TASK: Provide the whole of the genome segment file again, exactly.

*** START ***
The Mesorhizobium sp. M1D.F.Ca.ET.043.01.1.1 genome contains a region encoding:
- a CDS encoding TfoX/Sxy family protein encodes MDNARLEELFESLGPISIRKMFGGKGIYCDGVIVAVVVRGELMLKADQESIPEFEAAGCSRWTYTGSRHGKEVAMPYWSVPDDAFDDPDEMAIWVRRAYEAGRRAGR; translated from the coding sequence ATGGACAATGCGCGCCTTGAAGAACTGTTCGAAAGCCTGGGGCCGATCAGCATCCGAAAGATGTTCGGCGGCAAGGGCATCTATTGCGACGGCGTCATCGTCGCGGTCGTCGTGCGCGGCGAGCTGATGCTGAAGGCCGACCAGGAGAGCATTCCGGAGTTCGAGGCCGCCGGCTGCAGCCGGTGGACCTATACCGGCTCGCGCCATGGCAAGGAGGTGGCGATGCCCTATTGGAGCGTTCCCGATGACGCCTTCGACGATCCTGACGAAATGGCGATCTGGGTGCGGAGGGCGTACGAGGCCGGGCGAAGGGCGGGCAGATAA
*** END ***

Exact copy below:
The Mesorhizobium sp. M1D.F.Ca.ET.043.01.1.1 genome contains a region encoding:
- a CDS encoding TfoX/Sxy family protein encodes MDNARLEELFESLGPISIRKMFGGKGIYCDGVIVAVVVRGELMLKADQESIPEFEAAGCSRWTYTGSRHGKEVAMPYWSVPDDAFDDPDEMAIWVRRAYEAGRRAGR; translated from the coding sequence ATGGACAATGCGCGCCTTGAAGAACTGTTCGAAAGCCTGGGGCCGATCAGCATCCGAAAGATGTTCGGCGGCAAGGGCATCTATTGCGACGGCGTCATCGTCGCGGTCGTCGTGCGCGGCGAGCTGATGCTGAAGGCCGACCAGGAGAGCATTCCGGAGTTCGAGGCCGCCGGCTGCAGCCGGTGGACCTATACCGGCTCGCGCCATGGCAAGGAGGTGGCGATGCCCTATTGGAGCGTTCCCGATGACGCCTTCGACGATCCTGACGAAATGGCGATCTGGGTGCGGAGGGCGTACGAGGCCGGGCGAAGGGCGGGCAGATAA